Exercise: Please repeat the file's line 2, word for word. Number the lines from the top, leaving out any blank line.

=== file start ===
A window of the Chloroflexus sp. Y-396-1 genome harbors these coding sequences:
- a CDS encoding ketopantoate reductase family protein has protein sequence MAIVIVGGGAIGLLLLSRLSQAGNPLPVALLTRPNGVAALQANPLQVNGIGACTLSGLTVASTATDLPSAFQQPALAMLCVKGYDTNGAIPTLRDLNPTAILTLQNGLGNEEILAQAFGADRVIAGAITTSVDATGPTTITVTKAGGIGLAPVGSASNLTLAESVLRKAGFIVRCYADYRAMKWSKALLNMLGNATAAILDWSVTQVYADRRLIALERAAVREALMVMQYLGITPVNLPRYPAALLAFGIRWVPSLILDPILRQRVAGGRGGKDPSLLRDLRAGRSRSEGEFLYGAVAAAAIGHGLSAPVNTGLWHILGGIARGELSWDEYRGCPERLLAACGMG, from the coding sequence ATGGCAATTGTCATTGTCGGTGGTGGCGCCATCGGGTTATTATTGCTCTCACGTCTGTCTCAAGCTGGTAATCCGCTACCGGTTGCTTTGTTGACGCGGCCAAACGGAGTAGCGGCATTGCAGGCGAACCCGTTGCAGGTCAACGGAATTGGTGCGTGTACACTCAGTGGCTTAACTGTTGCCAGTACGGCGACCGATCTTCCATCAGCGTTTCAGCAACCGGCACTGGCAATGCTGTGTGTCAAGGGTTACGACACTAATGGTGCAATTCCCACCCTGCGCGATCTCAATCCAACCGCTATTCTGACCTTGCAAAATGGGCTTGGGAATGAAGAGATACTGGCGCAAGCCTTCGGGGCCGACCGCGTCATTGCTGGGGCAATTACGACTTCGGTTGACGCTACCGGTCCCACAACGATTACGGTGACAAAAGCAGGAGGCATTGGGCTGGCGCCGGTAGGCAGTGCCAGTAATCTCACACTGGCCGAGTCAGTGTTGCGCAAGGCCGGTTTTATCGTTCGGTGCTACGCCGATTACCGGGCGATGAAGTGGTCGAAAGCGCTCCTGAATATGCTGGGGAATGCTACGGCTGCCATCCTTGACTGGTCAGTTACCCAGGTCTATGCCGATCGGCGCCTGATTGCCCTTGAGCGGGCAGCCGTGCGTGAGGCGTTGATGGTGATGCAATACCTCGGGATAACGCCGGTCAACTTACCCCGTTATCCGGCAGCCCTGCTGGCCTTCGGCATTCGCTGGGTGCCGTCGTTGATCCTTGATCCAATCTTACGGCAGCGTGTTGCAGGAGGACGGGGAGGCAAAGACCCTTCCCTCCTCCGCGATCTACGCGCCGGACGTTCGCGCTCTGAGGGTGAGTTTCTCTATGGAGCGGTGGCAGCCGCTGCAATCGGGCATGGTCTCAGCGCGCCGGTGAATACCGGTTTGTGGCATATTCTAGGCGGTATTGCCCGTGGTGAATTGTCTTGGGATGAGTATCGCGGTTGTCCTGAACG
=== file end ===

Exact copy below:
- a CDS encoding ketopantoate reductase family protein has protein sequence MAIVIVGGGAIGLLLLSRLSQAGNPLPVALLTRPNGVAALQANPLQVNGIGACTLSGLTVASTATDLPSAFQQPALAMLCVKGYDTNGAIPTLRDLNPTAILTLQNGLGNEEILAQAFGADRVIAGAITTSVDATGPTTITVTKAGGIGLAPVGSASNLTLAESVLRKAGFIVRCYADYRAMKWSKALLNMLGNATAAILDWSVTQVYADRRLIALERAAVREALMVMQYLGITPVNLPRYPAALLAFGIRWVPSLILDPILRQRVAGGRGGKDPSLLRDLRAGRSRSEGEFLYGAVAAAAIGHGLSAPVNTGLWHILGGIARGELSWDEYRGCPERLLAACGMG, from the coding sequence ATGGCAATTGTCATTGTCGGTGGTGGCGCCATCGGGTTATTATTGCTCTCACGTCTGTCTCAAGCTGGTAATCCGCTACCGGTTGCTTTGTTGACGCGGCCAAACGGAGTAGCGGCATTGCAGGCGAACCCGTTGCAGGTCAACGGAATTGGTGCGTGTACACTCAGTGGCTTAACTGTTGCCAGTACGGCGACCGATCTTCCATCAGCGTTTCAGCAACCGGCACTGGCAATGCTGTGTGTCAAGGGTTACGACACTAATGGTGCAATTCCCACCCTGCGCGATCTCAATCCAACCGCTATTCTGACCTTGCAAAATGGGCTTGGGAATGAAGAGATACTGGCGCAAGCCTTCGGGGCCGACCGCGTCATTGCTGGGGCAATTACGACTTCGGTTGACGCTACCGGTCCCACAACGATTACGGTGACAAAAGCAGGAGGCATTGGGCTGGCGCCGGTAGGCAGTGCCAGTAATCTCACACTGGCCGAGTCAGTGTTGCGCAAGGCCGGTTTTATCGTTCGGTGCTACGCCGATTACCGGGCGATGAAGTGGTCGAAAGCGCTCCTGAATATGCTGGGGAATGCTACGGCTGCCATCCTTGACTGGTCAGTTACCCAGGTCTATGCCGATCGGCGCCTGATTGCCCTTGAGCGGGCAGCCGTGCGTGAGGCGTTGATGGTGATGCAATACCTCGGGATAACGCCGGTCAACTTACCCCGTTATCCGGCAGCCCTGCTGGCCTTCGGCATTCGCTGGGTGCCGTCGTTGATCCTTGATCCAATCTTACGGCAGCGTGTTGCAGGAGGACGGGGAGGCAAAGACCCTTCCCTCCTCCGCGATCTACGCGCCGGACGTTCGCGCTCTGAGGGTGAGTTTCTCTATGGAGCGGTGGCAGCCGCTGCAATCGGGCATGGTCTCAGCGCGCCGGTGAATACCGGTTTGTGGCATATTCTAGGCGGTATTGCCCGTGGTGAATTGTCTTGGGATGAGTATCGCGGTTGTCCTGAACG